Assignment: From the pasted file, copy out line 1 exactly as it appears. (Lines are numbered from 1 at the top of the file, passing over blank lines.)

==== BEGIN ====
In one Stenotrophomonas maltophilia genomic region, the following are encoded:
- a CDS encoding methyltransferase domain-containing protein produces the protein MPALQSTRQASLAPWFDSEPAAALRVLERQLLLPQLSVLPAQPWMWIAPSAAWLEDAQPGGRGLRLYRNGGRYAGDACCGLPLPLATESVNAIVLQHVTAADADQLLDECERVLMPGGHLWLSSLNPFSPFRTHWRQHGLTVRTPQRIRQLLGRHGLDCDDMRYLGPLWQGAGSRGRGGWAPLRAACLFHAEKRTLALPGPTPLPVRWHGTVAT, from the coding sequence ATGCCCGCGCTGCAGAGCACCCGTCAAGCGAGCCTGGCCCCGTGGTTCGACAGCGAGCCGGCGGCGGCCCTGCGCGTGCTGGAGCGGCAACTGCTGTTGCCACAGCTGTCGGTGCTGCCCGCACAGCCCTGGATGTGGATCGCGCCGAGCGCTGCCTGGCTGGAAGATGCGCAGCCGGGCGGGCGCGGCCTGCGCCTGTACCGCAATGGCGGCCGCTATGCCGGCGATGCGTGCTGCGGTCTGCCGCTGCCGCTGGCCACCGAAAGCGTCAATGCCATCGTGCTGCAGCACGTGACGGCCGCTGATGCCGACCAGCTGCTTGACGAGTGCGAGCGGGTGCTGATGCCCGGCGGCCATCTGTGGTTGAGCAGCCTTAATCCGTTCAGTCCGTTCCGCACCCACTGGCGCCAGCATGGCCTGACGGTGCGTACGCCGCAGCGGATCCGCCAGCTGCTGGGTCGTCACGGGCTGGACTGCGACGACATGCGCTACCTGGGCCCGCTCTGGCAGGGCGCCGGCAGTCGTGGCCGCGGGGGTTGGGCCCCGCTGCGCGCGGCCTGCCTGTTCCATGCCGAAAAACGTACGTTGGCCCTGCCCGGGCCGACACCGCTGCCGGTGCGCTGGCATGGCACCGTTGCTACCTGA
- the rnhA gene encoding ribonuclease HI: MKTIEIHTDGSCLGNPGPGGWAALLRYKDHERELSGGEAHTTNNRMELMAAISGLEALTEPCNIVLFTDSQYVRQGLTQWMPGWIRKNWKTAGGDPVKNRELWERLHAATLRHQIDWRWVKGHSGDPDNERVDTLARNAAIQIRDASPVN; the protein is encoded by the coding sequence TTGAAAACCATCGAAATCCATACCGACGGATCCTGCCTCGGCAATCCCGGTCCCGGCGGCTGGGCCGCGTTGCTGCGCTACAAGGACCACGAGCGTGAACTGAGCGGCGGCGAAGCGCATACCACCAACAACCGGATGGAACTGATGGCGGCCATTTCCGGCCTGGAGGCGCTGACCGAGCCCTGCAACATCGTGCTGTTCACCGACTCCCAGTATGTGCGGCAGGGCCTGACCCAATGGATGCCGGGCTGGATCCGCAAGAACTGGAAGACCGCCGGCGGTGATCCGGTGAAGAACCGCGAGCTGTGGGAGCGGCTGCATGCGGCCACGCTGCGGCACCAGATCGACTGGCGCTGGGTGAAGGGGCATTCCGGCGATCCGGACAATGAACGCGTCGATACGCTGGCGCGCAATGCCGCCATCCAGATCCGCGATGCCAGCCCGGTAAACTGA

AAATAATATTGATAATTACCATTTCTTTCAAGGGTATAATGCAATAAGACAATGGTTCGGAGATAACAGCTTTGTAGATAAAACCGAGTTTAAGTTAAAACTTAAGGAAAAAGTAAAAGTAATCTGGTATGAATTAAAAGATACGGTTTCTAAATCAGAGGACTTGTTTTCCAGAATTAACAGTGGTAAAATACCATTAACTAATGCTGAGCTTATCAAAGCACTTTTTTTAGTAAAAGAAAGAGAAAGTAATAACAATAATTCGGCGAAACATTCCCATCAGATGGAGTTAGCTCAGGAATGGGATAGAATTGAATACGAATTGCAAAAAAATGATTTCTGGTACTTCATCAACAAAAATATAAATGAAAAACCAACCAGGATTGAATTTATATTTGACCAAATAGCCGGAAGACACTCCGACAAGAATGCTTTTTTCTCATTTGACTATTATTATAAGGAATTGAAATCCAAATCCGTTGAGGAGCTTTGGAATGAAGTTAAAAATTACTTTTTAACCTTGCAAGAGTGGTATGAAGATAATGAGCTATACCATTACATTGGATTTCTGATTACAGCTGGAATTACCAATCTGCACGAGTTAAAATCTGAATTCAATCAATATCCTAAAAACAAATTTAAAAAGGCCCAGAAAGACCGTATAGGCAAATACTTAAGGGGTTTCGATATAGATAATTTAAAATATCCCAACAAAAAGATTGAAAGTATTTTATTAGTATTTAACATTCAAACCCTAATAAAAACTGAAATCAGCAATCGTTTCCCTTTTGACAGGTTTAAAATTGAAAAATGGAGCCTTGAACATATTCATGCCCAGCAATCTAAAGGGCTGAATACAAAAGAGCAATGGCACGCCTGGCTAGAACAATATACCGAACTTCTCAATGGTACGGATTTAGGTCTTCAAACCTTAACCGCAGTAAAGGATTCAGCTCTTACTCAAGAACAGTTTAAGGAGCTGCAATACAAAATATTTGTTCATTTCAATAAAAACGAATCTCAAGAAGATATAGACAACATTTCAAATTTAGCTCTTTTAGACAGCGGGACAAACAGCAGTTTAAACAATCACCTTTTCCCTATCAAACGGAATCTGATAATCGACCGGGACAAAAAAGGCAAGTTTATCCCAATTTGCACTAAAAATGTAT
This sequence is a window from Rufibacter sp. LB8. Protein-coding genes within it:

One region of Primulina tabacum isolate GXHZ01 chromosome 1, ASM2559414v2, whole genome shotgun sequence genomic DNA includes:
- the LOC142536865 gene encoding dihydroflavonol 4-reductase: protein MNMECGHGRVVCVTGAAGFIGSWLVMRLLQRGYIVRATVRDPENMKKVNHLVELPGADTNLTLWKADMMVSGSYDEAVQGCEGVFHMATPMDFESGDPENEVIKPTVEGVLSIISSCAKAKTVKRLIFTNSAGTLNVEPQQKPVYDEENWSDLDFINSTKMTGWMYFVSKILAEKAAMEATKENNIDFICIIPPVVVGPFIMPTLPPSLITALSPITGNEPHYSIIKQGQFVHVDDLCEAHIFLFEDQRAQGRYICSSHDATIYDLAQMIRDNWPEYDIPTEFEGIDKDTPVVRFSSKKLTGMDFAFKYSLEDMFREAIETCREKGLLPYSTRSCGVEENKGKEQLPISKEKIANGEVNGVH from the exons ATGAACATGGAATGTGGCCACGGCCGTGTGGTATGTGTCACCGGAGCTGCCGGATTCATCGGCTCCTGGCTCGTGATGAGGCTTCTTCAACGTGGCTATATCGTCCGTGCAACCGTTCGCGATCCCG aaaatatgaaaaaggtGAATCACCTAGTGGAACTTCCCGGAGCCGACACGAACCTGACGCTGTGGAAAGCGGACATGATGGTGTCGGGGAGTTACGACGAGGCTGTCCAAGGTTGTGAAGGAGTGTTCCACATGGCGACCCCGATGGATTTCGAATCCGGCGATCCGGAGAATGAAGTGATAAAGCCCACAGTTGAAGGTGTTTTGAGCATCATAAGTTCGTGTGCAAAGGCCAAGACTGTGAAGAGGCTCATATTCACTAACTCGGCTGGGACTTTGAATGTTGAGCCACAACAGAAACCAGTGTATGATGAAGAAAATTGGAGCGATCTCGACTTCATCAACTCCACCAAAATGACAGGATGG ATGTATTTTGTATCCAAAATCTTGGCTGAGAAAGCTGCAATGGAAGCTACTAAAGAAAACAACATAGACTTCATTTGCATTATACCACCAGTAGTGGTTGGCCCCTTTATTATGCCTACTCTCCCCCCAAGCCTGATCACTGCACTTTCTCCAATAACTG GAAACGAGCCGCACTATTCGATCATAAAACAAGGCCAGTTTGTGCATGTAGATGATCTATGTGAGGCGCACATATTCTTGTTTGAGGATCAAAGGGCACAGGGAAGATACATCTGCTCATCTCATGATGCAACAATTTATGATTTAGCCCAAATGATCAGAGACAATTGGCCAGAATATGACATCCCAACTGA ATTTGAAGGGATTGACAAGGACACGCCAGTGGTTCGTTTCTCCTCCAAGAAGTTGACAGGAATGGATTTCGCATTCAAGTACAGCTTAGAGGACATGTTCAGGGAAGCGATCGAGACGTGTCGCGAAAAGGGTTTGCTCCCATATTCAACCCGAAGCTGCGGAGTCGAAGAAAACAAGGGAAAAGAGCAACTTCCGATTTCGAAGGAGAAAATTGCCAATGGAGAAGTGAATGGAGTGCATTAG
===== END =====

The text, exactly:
In one Stenotrophomonas maltophilia genomic region, the following are encoded: